Climate change as a global issue is drawing close attention from the international community. In recent years, frequent extreme weather events such as extreme temperatures, droughts, and floods have negatively impacted the development of all countries. Because of this, actively addressing climate change and promoting low-carbon development are now a common goal across countries and a new development trend in the world.
Education, demography, employment, and technology are important factors that shape the upcoming aging industrial society. For the next decade, it will be a real challenge to supply the labor market with sufﬁcient workers with the appropriate skills as the labor force shifts from a 6.4 million surplus between 1995 and 2005 to a 2.1 million shortage between 2005 and 2015. Although the labor force can be expanded to include less traditional workers, such solutions will always have a limited impact. For example, increasing the number of women in the labor force may lead to a lower birth rate or will necessitate extending nursery services that will absorb a part of the labor force.
Cambodia: Women Potters Produce Efficient, Low-smoke Cookstove
Women in Cambodia are no strangers to the use of firewood and charcoal for their cook stoves, despite the respiratory disease provoked by indoor smoke. In developing countries, about 90 percent of rural and 50 percent of urban-based citizens depend exclusively on charcoal wood for cooking. Worldwide, 2.5 billion people use solid fuels—wood, charcoal and dung—for cooking and heating. Every year, fumes and smoke from open cooking fires kill approximately 1.6 million people mostly women and children, from emphysema and other respiratory diseases.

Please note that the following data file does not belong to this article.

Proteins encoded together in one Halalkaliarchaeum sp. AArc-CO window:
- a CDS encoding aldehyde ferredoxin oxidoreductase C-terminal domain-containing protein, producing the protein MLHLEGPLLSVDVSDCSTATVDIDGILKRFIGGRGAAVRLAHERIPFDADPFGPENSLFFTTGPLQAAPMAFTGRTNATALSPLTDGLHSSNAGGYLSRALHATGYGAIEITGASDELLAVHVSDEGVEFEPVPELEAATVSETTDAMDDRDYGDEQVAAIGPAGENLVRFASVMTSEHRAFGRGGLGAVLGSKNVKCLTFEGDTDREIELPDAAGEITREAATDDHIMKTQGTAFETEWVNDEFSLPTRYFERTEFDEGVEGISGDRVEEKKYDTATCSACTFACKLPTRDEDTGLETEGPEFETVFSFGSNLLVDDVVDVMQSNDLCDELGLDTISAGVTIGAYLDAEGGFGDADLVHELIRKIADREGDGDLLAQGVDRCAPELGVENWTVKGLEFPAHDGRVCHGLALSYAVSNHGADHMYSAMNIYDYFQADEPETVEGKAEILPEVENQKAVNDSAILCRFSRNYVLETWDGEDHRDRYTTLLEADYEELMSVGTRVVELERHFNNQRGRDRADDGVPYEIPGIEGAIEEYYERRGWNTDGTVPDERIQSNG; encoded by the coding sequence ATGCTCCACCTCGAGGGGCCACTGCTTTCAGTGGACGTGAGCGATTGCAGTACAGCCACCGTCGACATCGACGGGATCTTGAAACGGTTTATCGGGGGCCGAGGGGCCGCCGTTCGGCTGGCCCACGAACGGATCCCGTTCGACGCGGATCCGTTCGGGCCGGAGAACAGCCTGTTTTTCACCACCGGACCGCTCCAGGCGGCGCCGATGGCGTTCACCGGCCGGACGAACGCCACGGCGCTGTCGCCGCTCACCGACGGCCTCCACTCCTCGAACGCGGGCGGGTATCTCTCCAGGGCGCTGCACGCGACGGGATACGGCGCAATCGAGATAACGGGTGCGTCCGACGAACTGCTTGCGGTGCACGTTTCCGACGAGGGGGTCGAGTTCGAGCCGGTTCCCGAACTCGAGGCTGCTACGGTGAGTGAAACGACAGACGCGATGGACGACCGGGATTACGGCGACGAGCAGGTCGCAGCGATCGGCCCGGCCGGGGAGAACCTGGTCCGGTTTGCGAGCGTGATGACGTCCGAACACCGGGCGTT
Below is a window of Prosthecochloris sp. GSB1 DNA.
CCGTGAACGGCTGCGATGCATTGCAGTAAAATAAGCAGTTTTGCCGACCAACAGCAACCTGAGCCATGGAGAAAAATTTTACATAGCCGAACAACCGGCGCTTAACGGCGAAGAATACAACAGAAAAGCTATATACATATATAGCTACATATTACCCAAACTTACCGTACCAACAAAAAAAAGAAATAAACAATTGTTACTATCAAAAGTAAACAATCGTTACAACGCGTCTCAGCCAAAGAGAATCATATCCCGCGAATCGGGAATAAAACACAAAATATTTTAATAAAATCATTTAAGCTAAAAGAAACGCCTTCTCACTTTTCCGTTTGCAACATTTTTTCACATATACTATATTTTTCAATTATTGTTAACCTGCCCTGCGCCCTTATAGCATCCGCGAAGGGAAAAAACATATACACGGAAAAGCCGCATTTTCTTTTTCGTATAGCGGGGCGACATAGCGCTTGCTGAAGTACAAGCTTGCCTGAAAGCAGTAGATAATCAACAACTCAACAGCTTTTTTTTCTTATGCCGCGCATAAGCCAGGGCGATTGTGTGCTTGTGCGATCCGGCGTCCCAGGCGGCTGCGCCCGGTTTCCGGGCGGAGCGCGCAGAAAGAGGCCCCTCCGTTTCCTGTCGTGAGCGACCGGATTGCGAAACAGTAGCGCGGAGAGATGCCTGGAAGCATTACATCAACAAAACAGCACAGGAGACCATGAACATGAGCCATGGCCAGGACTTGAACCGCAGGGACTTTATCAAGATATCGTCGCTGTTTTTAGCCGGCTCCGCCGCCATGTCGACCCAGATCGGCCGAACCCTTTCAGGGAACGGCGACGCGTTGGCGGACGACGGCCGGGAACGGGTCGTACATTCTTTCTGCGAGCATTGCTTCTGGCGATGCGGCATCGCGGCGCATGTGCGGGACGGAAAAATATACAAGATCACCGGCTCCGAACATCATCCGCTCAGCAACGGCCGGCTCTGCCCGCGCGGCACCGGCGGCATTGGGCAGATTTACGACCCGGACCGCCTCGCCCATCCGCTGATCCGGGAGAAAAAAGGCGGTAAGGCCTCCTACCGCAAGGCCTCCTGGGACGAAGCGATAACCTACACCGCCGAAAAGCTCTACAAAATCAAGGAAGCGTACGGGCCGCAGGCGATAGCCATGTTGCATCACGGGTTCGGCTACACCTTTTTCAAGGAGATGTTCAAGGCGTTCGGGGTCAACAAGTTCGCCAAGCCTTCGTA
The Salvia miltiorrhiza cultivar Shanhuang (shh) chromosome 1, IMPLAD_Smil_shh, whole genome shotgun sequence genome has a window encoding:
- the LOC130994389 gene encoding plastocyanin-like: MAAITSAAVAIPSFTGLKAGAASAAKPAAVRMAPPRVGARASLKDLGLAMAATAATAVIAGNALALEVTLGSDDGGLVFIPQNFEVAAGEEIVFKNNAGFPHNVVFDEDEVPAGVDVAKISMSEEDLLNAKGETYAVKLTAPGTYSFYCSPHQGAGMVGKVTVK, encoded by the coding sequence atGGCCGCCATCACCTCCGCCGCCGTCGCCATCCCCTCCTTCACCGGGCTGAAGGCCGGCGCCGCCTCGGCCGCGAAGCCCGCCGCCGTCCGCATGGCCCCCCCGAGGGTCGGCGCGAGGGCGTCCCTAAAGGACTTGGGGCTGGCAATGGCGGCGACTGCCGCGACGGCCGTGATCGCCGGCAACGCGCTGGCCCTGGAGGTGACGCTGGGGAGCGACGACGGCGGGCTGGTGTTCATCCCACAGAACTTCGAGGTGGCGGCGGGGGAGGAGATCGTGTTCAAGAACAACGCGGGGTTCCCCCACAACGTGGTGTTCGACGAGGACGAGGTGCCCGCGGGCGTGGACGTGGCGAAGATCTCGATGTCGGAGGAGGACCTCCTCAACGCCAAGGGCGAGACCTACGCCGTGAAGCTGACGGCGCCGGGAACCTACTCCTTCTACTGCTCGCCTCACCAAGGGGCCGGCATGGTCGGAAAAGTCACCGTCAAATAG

Good governance is an increasingly important development issue in Cambodia. During the transition towards liberal democracy and a market economy over the last decade, Cambodia’s policy-makers, donor agencies, and civil society have increasingly recognised that the governance system needs to be improved to match the changing role of the State. Good governance is emerging as one of the key strategies to sustain social and economic development in Cambodia.
Two decades ago at the culmination of the 1992 United Nations Conference on Environment and Development (Earth Summit) in Rio de Janeiro, 152 world leaders signed a document committing to take on a single mission.
The action plan came to be known as Agenda 21 that set the world’s gears to pursue the kind of economic and social development that is not adverse to the environment.
The EU first formulated its sustainable development strategy during the 2001 Gothenburg European Council. Although sustainable development is enshrined in the EU Treaty, its implementation remains a problem. In February 2005, the Commission took stock and confirmed that a number of unsustainable trends continue to worsen. One controversial issue is the relationship with the Lisbon reform agenda for growth and jobs. The June 2006 European Council adopted a revised strategy.
Summary of Philippines Rio+20 Report
The Philippines, through the Philippine Council for Sustainable Development, places itself as an advocate for well-rounded, lasting human growth at the upcoming Rio+20 Conference on Sustainable Development of the United Nations (UN).
At this milestone event in Rio de Janeiro, Brazil in June 2012, the country is positioned to highlight the key areas to reach the overarching goal of human development: a healthy economy, good governance, and harmonious social and ecological conditions.